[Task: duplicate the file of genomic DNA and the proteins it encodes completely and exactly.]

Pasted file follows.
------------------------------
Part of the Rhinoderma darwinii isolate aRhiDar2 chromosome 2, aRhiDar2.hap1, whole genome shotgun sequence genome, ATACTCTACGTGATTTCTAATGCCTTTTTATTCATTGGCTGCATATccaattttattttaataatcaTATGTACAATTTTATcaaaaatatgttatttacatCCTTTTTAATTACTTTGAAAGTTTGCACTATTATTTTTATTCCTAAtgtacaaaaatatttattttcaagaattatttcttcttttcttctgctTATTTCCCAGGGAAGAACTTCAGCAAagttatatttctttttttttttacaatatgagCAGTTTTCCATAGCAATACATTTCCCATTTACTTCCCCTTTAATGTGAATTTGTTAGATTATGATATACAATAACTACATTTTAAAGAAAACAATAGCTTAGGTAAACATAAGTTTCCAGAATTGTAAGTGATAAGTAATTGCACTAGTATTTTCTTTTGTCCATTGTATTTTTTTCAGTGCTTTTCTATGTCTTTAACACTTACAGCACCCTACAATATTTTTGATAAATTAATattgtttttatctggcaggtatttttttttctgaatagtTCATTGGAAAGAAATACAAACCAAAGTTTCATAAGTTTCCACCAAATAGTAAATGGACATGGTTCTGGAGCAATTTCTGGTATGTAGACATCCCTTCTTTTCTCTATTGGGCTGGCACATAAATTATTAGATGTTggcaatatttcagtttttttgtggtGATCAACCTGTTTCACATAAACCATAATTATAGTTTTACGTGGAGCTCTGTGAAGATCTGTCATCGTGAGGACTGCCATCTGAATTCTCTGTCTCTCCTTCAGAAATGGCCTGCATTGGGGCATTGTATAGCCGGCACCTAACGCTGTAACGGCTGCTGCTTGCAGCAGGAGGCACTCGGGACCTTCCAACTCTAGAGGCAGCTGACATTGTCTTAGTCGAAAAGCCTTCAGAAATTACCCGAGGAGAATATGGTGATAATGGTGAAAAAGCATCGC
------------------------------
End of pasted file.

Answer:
Part of the Rhinoderma darwinii isolate aRhiDar2 chromosome 2, aRhiDar2.hap1, whole genome shotgun sequence genome, ATACTCTACGTGATTTCTAATGCCTTTTTATTCATTGGCTGCATATccaattttattttaataatcaTATGTACAATTTTATcaaaaatatgttatttacatCCTTTTTAATTACTTTGAAAGTTTGCACTATTATTTTTATTCCTAAtgtacaaaaatatttattttcaagaattatttcttcttttcttctgctTATTTCCCAGGGAAGAACTTCAGCAAagttatatttctttttttttttacaatatgagCAGTTTTCCATAGCAATACATTTCCCATTTACTTCCCCTTTAATGTGAATTTGTTAGATTATGATATACAATAACTACATTTTAAAGAAAACAATAGCTTAGGTAAACATAAGTTTCCAGAATTGTAAGTGATAAGTAATTGCACTAGTATTTTCTTTTGTCCATTGTATTTTTTTCAGTGCTTTTCTATGTCTTTAACACTTACAGCACCCTACAATATTTTTGATAAATTAATattgtttttatctggcaggtatttttttttctgaatagtTCATTGGAAAGAAATACAAACCAAAGTTTCATAAGTTTCCACCAAATAGTAAATGGACATGGTTCTGGAGCAATTTCTGGTATGTAGACATCCCTTCTTTTCTCTATTGGGCTGGCACATAAATTATTAGATGTTggcaatatttcagtttttttgtggtGATCAACCTGTTTCACATAAACCATAATTATAGTTTTACGTGGAGCTCTGTGAAGATCTGTCATCGTGAGGACTGCCATCTGAATTCTCTGTCTCTCCTTCAGAAATGGCCTGCATTGGGGCATTGTATAGCCGGCACCTAACGCTGTAACGGCTGCTGCTTGCAGCAGGAGGCACTCGGGACCTTCCAACTCTAGAGGCAGCTGACATTGTCTTAGTCGAAAAGCCTTCAGAAATTACCCGAGGAGAATATGGTGATAATGGTGAAAAAGCATCGC